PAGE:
‘In your society, dear lady Louisa, I heeded not time’s hasty pace; but you permit me, continued his Lordship, as they walked towards home, to endeavour to obtain your parents’ consent to our immediate union; for now that every obstruction is removed, why need we remain longer separated?’

‘To my parents’ decision, I shall implicitly submit,’ said lady Louisa.


“For not to name the pain that pleasure brings,

To counterpoise itself, relentless fate

Forbids that we through gay voluptuous wilds

Should ever roam: and were the fates more kind,

Our narrow luxuries would soon be stale.”


Our lovers’ Arcadian scheme of happiness was soon abandoned. For as Monsieur de St. Louis was, the same afternoon, sitting with his company, a letter was delivered him, which he retired to read. On his return, ‘This packet, said he, contains important and unexpected intelligence. It comes from my father’s sister, the Vicountess de l’Isle. Madame de I’lsle informs me, that some years have elapsed since my grand father paid the debt of nature, and that my father’s elder brother has lately departed this life; and, hearing on his death bed, that my father was dead, but had left a son, he bequeathed to me the family estate, and his whole private fortune, to support the family consequence; at the same time requesting his sister to write me an urgent request to remove to France; as he could not support the idea, that our ancient family should with him be extinct, he having some months before, lost his lady and only remaining son.’

Monsieur de St. Louis then received the congratulations of his friends, at this unexpected acquisition. ‘I have not, replied Monsieur de St. Louis, with this increase of fortune, acquired happiness: for I already possessed as much of that as is consistent with a sublunary situation.’

‘But, my dear husband, said Madame de St. Louis, rising, and approaching him, you do not intend to decline these brilliant prospects?’

‘No, my dearest Adelaide, he replied, now that rank and fortune are offered me, in the country of my ancestors, I do not sufficiently feel myself a philosopher to renounce them. In this retirement I was contented, and enjoyed more true happiness than perhaps I shall again experience. Still am I inclined to comply with my uncle’s desire, and remove to France, for ambition is, I believe, a prevailing passion in the human breast. What is your resolve, Adelaide, will you reside with our family on the estate of my ancestors, and abandon your native country?’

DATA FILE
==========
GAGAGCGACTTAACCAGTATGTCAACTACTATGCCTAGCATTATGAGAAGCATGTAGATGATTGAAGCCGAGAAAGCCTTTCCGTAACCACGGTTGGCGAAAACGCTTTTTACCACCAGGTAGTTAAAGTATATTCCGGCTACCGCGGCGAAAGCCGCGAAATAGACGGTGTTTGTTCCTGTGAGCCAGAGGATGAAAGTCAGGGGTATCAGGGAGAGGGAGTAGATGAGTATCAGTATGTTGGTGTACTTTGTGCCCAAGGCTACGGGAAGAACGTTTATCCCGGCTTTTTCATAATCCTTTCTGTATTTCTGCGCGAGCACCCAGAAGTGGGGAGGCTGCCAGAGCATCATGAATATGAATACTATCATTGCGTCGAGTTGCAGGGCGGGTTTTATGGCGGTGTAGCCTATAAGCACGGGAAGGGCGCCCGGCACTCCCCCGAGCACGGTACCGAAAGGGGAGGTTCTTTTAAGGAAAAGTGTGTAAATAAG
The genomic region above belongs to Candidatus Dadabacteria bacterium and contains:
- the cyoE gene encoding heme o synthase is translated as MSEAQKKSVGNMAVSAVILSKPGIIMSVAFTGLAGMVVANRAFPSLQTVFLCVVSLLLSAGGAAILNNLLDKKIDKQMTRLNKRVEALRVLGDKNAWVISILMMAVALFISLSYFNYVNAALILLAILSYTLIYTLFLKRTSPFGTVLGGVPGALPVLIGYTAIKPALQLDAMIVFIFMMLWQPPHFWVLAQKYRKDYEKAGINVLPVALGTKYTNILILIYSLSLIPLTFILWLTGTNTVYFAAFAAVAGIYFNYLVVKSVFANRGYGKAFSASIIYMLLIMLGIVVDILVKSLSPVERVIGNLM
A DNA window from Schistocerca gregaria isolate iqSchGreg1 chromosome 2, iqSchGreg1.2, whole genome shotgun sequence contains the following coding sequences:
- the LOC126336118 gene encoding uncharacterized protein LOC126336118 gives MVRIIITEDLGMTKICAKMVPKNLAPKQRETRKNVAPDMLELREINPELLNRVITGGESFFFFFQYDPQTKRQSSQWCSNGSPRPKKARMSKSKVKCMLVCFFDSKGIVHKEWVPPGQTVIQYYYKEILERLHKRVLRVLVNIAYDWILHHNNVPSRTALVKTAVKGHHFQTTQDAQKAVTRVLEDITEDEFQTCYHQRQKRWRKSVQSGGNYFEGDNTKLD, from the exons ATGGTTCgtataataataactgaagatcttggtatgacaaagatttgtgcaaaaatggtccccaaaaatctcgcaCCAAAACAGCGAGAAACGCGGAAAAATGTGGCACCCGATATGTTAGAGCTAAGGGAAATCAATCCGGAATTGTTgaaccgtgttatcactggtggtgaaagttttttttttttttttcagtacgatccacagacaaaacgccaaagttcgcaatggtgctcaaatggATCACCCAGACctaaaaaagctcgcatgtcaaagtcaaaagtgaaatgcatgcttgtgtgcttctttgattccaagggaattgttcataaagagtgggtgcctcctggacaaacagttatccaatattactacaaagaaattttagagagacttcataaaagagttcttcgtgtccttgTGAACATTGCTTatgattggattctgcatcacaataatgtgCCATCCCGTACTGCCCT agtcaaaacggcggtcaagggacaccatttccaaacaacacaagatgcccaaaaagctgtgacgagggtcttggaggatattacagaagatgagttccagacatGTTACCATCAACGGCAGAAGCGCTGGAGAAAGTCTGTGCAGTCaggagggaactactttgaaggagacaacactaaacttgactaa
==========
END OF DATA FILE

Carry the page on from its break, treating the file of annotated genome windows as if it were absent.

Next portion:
‘Willingly, replied Madame de St Louis, for I shall then be nearer my friends, and my dear daughters Adelaide and Louisa.’

‘Thank you, thank you, mama,’ exclaimed both young ladies at the same moment.

‘But, my dear Louisa, whispered lord Grenville, shall we then remain here alone?’

‘Oh no, she replied, we will altogether enjoy equal happiness in your own native England, and we may perhaps accompany our French parents to France.’

‘Your Grenville, is not then sufficient to satisfy you?’ said the Marquis.

‘I would provide against contingencies, she replied. He at present possesses the first place in my heart, but some time hence, love may there leave a void; and what could then occupy the space, were I deprived of all my friends?’

‘You are a sweet trifler,’ said his Lordship, taking her hand; but, perceiving the lively eye of Miss de St. Louis bent on him, he hastily relinquished it.

Monsieur and Madame de St. Louis now began to prepare for removal. They resolved to give their Canadian estate in charge to Monsieur de Mont Pelier for Charles, their younger son, who was to be educated in France. They were to accompany their noble friends to England, there witness the nuptials of lady Louisa Dudley and Adelaide; and, after passing a month or two with them, proceed to France.

A pleasing, a delightful month was passed by our happy party. They were then all ready to commence their voyage.

Our Canadians took an affectionate leave of their connexions and friends, and prepared with alacrity to set out; but the hour of their departure arrived. They felt their hearts surcharged with heaviness; Monsieur and Madame de St. Louis and their children, enter with slow steps the carriage that is to convey them for ever from their delightful, their beloved country, from the place where together they had enjoyed so much happiness. Tears fill their eyes, the spot appears sacred. The manes of their ancestors, to their imaginations, seem to surround them, and reproach them for deserting their remains. Their English and French friends are at a distance before; still they linger, unwilling to quit their dwelling for ever! Monsieur de St. Louis sighs. His lady’s breast heaves convulsively. Their children catch the contagion. Again they glance at the house, and give the signal for departure. The horses are soon at a distance, but their hearts, for that day at least, remain behind.